Deutsche Bank has begun the process to sell its retail banking business in Spain and expects to receive non-binding offers before July 18. The German bank has 700,000 clients in Spain, mainly in personal and private banking, a network of 230 branches with 2,600 employees and 16 billion euros in assets.
The bank’s wholesale and investment banking activities, as well as its business in Portugal, will not be included in the operation. The sale price is not known, but according to the economic press, the bank’s initial intention was to obtain up to 2 billion euros from the disposal. “This price reference is not valid at the moment – the operation excludes the wholesale business and the Portuguese franchise,” Bankinter analysts say, adding:
Our preliminary estimate is for a valuation of between 545 million euros and 750 million euros, which implies a valuation multiple of between 0.5x and 0.7x the bank’s book value.
We believe Deutsche Bank does not have any urgent need to sell assets. After the 8 billion euros capital hike carried out in April, its CET I “fully loaded” capital ratio will stand at 14.1% (vs 11.9 % en Q1’17) and will be at the highest level compared with its peers – around 11.0%/12%.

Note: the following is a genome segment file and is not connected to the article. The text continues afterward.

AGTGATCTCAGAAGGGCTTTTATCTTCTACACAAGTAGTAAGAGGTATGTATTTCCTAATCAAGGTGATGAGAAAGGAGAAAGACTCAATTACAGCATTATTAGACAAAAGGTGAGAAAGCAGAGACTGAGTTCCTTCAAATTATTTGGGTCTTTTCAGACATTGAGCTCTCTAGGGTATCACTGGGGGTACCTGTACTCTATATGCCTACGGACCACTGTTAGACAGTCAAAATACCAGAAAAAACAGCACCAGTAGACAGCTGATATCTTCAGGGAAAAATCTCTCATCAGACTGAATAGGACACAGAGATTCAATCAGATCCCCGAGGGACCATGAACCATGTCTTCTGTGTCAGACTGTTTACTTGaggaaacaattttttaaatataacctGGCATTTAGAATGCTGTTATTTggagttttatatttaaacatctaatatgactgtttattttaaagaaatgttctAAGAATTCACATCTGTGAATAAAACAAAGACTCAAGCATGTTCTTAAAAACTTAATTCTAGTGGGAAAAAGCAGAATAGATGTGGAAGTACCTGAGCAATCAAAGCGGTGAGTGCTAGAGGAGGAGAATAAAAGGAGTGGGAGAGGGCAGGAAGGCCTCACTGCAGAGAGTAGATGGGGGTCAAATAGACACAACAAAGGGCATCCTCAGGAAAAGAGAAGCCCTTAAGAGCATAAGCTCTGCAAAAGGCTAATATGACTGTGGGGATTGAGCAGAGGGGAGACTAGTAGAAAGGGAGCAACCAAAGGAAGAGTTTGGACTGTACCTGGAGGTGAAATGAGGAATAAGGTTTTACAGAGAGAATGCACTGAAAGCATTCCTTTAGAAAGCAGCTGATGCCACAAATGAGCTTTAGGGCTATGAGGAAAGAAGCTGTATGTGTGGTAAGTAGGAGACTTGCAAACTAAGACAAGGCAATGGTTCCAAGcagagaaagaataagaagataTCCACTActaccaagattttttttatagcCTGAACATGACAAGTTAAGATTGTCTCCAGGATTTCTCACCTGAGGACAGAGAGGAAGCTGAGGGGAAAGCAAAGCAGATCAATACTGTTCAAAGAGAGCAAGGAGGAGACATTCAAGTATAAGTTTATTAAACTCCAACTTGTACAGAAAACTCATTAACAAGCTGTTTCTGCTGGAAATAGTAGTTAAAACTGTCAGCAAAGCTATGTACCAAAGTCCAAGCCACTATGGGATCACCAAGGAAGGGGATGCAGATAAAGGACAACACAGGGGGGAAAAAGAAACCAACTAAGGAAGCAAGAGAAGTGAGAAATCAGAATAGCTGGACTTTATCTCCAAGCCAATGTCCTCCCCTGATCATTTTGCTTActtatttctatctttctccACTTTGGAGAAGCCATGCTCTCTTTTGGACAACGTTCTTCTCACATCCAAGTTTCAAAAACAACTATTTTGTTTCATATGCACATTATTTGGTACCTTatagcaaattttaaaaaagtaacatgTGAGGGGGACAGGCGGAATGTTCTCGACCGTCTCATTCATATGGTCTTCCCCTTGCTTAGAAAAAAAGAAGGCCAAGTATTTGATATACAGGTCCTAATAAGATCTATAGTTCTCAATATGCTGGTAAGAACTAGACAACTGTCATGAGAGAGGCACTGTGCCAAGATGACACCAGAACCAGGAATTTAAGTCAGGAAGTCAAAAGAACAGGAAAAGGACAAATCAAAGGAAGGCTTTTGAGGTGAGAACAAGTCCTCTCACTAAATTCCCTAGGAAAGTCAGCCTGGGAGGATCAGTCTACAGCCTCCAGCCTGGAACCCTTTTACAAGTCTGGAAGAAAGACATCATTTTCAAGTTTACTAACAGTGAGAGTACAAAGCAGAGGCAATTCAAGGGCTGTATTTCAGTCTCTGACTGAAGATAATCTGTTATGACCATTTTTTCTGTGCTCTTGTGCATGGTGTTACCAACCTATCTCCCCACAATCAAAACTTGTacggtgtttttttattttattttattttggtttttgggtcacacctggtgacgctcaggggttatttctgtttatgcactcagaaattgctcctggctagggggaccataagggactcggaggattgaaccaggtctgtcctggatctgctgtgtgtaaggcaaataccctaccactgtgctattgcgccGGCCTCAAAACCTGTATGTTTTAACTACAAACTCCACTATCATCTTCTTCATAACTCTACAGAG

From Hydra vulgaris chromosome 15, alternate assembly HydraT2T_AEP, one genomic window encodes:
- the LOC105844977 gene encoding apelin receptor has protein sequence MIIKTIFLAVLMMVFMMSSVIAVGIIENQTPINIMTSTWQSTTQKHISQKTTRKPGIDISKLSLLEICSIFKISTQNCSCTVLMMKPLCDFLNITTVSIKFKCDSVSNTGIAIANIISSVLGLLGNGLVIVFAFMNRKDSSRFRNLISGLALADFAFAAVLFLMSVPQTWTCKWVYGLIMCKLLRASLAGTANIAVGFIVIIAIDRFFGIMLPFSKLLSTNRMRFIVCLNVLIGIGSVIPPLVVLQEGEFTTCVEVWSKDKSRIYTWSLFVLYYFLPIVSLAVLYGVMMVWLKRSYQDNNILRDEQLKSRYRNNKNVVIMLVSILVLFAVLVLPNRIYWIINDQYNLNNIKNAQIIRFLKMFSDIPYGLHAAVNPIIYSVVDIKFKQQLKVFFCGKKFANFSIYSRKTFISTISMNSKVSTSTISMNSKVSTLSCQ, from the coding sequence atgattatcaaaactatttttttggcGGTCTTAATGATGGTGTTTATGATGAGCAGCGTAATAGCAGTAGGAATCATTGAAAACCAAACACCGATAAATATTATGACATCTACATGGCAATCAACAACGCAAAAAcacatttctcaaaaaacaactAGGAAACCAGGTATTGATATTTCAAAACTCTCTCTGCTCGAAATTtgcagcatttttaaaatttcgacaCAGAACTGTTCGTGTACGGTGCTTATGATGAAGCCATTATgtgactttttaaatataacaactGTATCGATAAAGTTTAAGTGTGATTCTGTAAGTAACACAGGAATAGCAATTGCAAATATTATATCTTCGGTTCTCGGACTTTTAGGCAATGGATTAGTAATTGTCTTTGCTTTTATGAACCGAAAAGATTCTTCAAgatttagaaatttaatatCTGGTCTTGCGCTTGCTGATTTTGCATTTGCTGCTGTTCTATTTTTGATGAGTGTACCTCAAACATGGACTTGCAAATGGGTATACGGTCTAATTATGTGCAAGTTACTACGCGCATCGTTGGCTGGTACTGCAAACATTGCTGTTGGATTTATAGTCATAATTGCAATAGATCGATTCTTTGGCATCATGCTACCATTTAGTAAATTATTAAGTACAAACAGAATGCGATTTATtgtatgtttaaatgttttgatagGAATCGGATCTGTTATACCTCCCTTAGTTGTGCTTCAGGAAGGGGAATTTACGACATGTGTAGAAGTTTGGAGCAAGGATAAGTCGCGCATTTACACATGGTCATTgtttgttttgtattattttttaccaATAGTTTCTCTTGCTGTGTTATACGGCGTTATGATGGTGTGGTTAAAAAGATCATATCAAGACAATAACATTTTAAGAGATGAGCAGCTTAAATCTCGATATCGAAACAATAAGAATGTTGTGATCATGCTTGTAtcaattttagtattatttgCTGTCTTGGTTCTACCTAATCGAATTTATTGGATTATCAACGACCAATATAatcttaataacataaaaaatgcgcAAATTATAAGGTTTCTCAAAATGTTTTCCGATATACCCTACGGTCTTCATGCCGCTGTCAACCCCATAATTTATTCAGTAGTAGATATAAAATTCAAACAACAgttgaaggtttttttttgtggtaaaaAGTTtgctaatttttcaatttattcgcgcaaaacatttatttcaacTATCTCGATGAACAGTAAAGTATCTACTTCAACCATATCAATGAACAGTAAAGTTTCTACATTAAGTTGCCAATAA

Apart from that, the sale of its Spanish business makes strategic sense for Deutsche Bank. The size of the bank in Spain is smaller than that of the main lenders specialising in comercial banking (Caixabank €370 billion; Bankia €184 billion; Sabadell €220 billion; Unicaja €56 billion and LBK €39 billion).
Another important factor is sector consolidation. The Spanish banking industry has been reduced to a dozen institutions, and many of their clients coincide with those of Deutsche Bank. The typical client of the German bank in Spain is someone who is looking for diversification. If their business goes to one of the big banks, it can lose some of its clients as they coincide and are looking to put eggs in different baskets.
It’s worth remembering that other banks like Barclays and Citigroup previously sold off businesses in markets where they did not have a significant market share.
The second half of 2016 was particularly tough for Deutsche Bank España: after earning 27.8 million euros in the first part of the year, its results tumbled 88% in the second half and it posted losses of 18.9 million euros. For the year as a whole, the bank registered net profit of 5.7 million euros, down 93.75% from 2015.